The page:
The Face of An Angel

Michael Winterbottom turns his ever-restless camera on to the messy business of the Amanda Knox trial with this indulgent, trippy yet compellingly trashy film-maker fantasy.

Face of an Angel stars Kate Beckinsale as a journalist covering the trial of a murder – for the sake of this fictionalised account, the case has been moved to Siena instead of Perugia where poor Meredith Kercher, a British student, was murdered in 2007.

Winterbottom’s film – he’s dealt with true life crime before in A Mighty Heart – concentrates on the various people trying to get to the truth, focusing on the cynical media pack and, in particular, a tortured documentary film maker commissioned to make a film about it all (played by German star Daniel Bruhl).

As Bruhl becomes increasingly drawn in to the gothic mediaeval fantasma of the city, he goes on his own Dante-esque journey to inner hell, helped by large quantities of drugs and a pretty gap-year student, played by Cara Delevingne on a sparklingly naturalistic movie debut.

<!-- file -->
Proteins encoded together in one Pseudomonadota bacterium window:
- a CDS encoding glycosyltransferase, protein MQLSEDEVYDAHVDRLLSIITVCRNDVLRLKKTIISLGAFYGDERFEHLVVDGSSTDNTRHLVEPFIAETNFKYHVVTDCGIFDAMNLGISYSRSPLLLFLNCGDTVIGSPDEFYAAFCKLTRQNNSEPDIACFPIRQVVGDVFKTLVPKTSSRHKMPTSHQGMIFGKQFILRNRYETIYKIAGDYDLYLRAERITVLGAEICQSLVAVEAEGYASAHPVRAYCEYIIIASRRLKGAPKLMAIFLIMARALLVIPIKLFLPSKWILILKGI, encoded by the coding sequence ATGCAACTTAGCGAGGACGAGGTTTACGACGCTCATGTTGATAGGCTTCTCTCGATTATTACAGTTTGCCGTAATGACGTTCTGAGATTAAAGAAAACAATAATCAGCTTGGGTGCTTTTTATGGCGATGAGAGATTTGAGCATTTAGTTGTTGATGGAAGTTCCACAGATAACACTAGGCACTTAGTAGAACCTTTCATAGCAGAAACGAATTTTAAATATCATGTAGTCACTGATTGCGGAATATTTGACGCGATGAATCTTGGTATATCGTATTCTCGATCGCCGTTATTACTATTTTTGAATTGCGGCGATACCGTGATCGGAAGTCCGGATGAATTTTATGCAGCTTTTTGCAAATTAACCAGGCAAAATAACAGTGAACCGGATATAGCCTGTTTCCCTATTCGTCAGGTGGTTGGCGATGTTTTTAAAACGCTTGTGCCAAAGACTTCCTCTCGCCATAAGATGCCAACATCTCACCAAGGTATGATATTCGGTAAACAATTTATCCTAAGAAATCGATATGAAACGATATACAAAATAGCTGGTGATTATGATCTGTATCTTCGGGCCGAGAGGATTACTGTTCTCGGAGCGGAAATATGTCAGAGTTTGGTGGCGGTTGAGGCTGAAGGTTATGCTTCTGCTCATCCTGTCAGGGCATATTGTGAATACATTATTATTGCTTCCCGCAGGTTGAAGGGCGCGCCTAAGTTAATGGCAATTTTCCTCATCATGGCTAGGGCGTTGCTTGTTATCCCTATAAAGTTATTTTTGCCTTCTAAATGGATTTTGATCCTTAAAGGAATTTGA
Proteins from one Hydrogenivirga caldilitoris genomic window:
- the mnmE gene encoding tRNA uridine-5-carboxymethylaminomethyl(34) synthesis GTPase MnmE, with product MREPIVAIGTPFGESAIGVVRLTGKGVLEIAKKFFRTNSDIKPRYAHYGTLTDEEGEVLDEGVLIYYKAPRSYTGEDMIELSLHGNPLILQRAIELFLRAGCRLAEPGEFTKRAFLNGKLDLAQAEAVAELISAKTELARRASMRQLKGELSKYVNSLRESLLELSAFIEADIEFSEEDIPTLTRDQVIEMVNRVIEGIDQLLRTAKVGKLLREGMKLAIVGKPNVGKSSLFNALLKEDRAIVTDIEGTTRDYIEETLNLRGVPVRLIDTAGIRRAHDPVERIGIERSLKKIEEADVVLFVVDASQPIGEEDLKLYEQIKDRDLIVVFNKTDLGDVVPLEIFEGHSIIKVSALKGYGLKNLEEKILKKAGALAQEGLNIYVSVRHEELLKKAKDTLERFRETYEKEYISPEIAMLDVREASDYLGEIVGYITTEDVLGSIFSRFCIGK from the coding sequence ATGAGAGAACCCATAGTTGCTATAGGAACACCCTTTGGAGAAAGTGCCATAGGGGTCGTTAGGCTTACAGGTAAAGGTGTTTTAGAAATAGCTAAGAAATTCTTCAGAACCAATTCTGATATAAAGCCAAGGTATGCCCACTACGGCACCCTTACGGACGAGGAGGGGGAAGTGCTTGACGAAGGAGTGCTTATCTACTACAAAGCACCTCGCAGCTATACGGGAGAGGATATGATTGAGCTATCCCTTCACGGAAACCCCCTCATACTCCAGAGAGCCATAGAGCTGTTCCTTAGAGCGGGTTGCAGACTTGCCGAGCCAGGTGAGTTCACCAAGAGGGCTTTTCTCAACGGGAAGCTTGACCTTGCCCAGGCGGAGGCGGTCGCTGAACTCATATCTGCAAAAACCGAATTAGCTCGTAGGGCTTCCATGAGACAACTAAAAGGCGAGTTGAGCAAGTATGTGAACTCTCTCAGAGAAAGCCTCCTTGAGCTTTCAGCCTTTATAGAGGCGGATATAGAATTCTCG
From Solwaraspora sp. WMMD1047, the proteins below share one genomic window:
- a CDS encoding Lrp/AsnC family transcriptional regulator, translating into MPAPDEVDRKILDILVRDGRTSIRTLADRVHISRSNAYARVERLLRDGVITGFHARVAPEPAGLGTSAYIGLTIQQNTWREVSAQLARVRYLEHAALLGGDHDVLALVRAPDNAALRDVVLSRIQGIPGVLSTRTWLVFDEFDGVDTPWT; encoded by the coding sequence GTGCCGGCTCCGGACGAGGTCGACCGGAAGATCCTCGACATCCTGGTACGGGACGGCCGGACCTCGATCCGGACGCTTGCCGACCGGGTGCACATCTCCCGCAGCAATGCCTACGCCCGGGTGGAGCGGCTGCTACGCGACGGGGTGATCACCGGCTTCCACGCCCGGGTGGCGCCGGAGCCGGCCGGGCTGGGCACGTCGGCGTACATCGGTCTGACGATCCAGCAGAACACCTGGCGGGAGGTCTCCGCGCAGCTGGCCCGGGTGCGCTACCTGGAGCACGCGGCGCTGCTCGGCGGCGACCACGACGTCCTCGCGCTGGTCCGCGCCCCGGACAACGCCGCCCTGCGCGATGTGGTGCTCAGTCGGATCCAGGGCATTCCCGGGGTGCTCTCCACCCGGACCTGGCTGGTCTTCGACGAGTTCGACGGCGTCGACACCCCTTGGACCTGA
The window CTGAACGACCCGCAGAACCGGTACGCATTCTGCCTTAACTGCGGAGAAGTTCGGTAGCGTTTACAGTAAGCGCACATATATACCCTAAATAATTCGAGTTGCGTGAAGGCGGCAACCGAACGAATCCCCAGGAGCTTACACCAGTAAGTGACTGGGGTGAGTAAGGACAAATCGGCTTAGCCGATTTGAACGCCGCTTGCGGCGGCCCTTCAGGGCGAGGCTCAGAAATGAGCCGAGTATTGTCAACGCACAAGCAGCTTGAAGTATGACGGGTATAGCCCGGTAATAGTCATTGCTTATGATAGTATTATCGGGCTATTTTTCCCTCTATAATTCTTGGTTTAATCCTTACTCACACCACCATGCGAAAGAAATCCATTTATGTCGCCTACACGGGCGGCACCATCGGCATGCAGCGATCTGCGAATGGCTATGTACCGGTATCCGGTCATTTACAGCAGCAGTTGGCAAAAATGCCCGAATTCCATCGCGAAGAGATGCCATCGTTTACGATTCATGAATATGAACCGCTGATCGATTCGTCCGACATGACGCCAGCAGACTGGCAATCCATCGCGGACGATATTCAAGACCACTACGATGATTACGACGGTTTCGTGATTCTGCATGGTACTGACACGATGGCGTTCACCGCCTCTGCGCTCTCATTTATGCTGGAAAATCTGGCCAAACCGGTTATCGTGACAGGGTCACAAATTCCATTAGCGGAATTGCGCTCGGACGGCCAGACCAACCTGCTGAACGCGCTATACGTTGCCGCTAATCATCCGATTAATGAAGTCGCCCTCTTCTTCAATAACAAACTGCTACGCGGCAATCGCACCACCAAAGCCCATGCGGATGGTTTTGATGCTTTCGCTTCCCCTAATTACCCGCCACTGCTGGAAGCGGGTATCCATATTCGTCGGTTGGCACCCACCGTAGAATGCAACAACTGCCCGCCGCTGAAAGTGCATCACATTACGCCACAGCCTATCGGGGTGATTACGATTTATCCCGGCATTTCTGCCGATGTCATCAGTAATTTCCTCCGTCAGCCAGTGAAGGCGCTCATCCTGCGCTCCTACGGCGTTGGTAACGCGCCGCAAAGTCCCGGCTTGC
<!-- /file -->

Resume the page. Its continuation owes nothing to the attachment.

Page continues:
Only Winterbottom could turn the horrid murder of a young woman into the torrid creative travails of a self-obsessed film maker. And only Winterbottom could get away with it, making it almost camply exploitative in a quasi-intellectual way.

As Bruhl reels through the ancient Italian streets having meta-epiphanies from too much coke and marijuana, I half-expected him to bump into Steve Coogan and Rob Brydon doing Michael Caine impressions falling out of one of the restaurants (Winterbottom directed them in their Italian food odyssey The Trip).

“Only through fiction can you arrive at the truth,” intones someone here and the film is certainly good on the click-bait nature of what happened during this interminable real-life case, where justice seemed easily perverted at every turn, led my media speculation and an unhealthy obsession with lurid sex fantasies as well as a running popularity contest on the accused.

Winterbottom rightly, perhaps lazily, gives up getting to the truth of the real case for a languorous and lurid fantasy of his own, in which the protagonist film maker questions his own loyalties, perceptions and creativity via a series of big nights out and sexual encounters. It’s a dangerous business this directing lark, but someone’s gotta do it.